Space out learning to build and reinforce memory
Every Wednesday from now until September, we’ll publish a new article and resource supporting the evidence-based principles in the EEF Improving secondary science guidance.
One definition of learning states that ‘if nothing has changed in long-term memory then nothing has been learned’.
How can we make sure that the students truly learn, rather than merely experience the curriculum? A big answer to this question can be found in revisiting knowledge after a gap. This is called spacing.
Spacing works because, after a gap, students have to work harder to retrieve knowledge from memory. This effort means they are more likely to remember the information over the long-term.
What could spacing look like in a science classroom?
Employing spacing doesn’t have to mean ripping up your curriculum plan and starting again. One method would be to introduce dedicated spacing lessons. Topic 1 is completed. Topic 2 has started, but after a gap, a lesson (or lesson section) revisits content from topic 1. Spacing lessons are not about reteaching information. Rather they are opportunities for students to retrieve previously learned information after a gap. You can use spacing grids to give pupils retrieval cues to help with this ‘desirable difficulty’.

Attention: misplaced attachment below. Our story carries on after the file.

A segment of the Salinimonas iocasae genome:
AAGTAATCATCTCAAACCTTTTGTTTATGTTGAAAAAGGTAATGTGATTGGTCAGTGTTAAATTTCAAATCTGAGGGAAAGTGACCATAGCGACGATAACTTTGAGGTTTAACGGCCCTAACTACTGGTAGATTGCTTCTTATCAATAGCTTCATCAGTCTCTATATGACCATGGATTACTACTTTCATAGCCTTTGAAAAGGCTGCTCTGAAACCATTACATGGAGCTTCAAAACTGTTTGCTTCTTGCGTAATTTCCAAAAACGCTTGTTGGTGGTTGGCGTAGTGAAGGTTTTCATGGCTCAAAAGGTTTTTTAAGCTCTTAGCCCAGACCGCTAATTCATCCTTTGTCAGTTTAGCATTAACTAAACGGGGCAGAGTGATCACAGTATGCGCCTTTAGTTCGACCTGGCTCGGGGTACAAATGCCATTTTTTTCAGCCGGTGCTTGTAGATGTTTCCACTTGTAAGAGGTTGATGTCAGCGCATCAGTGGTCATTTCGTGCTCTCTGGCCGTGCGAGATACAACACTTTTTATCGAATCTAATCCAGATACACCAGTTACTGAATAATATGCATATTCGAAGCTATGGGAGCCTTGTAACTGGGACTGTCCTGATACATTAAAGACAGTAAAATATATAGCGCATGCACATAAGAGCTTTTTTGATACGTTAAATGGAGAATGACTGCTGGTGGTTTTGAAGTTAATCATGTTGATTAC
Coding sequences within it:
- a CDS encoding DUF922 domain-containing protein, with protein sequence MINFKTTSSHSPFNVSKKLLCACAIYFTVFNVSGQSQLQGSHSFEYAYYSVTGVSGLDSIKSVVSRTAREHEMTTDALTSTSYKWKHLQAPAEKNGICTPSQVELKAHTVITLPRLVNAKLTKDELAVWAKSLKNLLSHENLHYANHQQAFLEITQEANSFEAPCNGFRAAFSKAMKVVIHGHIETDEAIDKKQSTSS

Haven’t got the curriculum time to give up lesson time to previously taught topics? Introduce ‘lag’ homeworks instead, which are set after a gap, rather than straight after finishing a topic. Students will find them more difficult, so you might meet some resistance from them. However, hold your nerve, as they’ll be more beneficial for long-term retention.
7 simple rules to boost science teaching
Click to expand and explore the rules
Build on the ideas that pupils bring to lessons
- Understand the preconceptions that pupils bring to science lessons
- Develop pupils’ thinking through cognitive conflict and discussion
- Allow enough time to challenge misconceptions and change thinking
Help pupils direct their own learning
- Explicitly teach pupils how to plan, monitor, and evaluate their learning
- Model your own thinking to help pupils develop their metacognitive and cognitive knowledge
- Promote metacognitive talk and dialogue in the classroom
Use models to support understanding
- Use models to help pupils develop a deeper understanding of scientific concepts
- Select the models you use with care
- Explicitly teach pupils about models and encourage pupils to critique them
Support pupils to retain and retrieve knowledge
- Pay attention to cognitive load—structure tasks to limit the amount of new information pupils need to process
- Revisit knowledge after a gap to help pupils retain it in their long-term memory
- Provide opportunities for pupils to retrieve the knowledge that they have previously learnt
- Encourage pupils to elaborate on what they have learnt
Use practical work purposefully and as part of a learning sequence
- Know the purpose of each practical activity
- Sequence practical activities with other learning
- Use practical work to develop scientific reasoning
- Use a variety of approaches to practical science